Never underestimate the power of computer forensic tools.

Modern encryption can laugh at the power of computer forensic tools. Every bit you add to the length of your key doubles the time it would take to break your encryption. If you want to encrypt something that can't be decrypted by force within your lifetime, then you can have that. If you want to be sure the sun has died before your encryption can be broken, that's just a few bits more.

The person who makes the encryption always wins because that person makes the rules and that person has no reason to play fair. You couldn't even make laws calling for restrictions on encryption techniques. I mean, a government might pass a law demanding that all encryptions play by rules of the government's choosing, then intelligence organizations might expect to be able to legally act upon finding an encrypted file that used some illegal encryption technique that might be hiding something.

They might expect that for a few seconds until they thought about it and realized that encrypted files could be disguised to look like innocent files. How long would it take terrorists to write encryption software to encrypt files into bad fan fiction? It will be a truly terrifying future when people get convicted for possession of fan fiction so bad that a jury is convinced beyond a reasonable doubt that it could only be an encrypted terrorist message.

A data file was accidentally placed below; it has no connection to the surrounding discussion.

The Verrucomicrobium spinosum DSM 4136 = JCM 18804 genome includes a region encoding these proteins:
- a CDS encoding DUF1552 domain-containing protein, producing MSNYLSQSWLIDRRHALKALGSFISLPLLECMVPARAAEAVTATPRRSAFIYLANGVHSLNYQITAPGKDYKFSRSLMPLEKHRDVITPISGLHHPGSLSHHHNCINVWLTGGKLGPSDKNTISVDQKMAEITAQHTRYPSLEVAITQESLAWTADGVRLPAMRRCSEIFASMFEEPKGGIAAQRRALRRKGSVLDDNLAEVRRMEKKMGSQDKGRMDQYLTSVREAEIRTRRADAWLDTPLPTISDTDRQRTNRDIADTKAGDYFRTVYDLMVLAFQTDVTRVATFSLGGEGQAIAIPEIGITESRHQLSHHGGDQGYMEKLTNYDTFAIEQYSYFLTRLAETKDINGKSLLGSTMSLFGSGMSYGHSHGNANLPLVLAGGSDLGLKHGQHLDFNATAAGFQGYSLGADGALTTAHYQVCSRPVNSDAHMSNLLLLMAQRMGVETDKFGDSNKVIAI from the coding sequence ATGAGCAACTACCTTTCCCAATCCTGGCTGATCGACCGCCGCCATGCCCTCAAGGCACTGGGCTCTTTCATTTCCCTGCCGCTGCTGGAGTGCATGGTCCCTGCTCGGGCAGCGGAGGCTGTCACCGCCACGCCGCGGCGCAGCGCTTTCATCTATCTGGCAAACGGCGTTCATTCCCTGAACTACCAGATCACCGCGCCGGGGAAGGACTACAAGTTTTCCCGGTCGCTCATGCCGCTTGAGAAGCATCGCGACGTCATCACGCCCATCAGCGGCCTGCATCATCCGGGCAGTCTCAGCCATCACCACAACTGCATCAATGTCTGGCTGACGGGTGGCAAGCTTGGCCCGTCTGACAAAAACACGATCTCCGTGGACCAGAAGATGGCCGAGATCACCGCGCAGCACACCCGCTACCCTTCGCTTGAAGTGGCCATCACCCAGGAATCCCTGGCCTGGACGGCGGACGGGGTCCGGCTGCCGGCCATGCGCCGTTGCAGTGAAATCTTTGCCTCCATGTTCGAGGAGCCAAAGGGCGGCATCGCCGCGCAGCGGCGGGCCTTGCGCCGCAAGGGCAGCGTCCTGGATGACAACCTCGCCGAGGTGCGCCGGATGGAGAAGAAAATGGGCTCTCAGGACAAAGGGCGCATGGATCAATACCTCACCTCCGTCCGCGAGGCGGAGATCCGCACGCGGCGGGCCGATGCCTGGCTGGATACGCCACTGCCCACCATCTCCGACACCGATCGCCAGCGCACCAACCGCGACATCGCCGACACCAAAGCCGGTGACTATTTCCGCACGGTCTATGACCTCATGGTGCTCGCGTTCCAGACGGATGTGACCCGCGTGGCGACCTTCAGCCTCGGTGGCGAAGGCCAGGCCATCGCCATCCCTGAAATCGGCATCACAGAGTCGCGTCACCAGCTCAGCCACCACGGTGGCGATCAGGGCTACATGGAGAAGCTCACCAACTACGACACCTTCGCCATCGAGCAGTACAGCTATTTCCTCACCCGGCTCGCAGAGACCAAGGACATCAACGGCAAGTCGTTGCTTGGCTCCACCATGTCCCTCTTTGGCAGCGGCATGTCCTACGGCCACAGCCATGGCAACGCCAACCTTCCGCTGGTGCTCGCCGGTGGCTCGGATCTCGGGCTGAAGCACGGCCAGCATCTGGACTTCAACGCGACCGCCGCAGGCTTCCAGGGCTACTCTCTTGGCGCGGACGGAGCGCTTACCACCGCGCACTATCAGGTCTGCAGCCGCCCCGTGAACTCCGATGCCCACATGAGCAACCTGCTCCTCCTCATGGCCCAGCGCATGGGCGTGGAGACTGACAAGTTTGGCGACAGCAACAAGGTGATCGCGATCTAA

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If you want to be sure the sun has died before your encryption can be broken, that's just a few bits more.

There's always a chance their first attempt will be correct. It's small, but it's always there, so you can't quite be 100% sure that the sun will have died.

 
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Someone I don't know was given an encrypted hard disk and a USB stick containing the keys. The hard disk had a glass platter. He was instructed to hide the USB stick somewhere safe, and 'accidentally' drop the hard disk if challenged. The glass platter would break and any data would be unrecoverable.

Unfortuantely it wasn't his lucky day, and when customs pulled him over he dropped the USB stick instead. I guess he must have been walking funny.

 
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He was instructed to hide the USB stick somewhere safe, and 'accidentally' drop the hard disk if challenged.

That is so much more pitiful than an intelligence organization trying to force someone to give up a key. At least you can admire the perseverance of intelligence organizations. They know that the deck is stacked against them and they have no real hope of ever discovering important encrypted secrets, but they still struggle against the odds. They ask the terrorists to give up the key because it is the only hope of finding the secrets.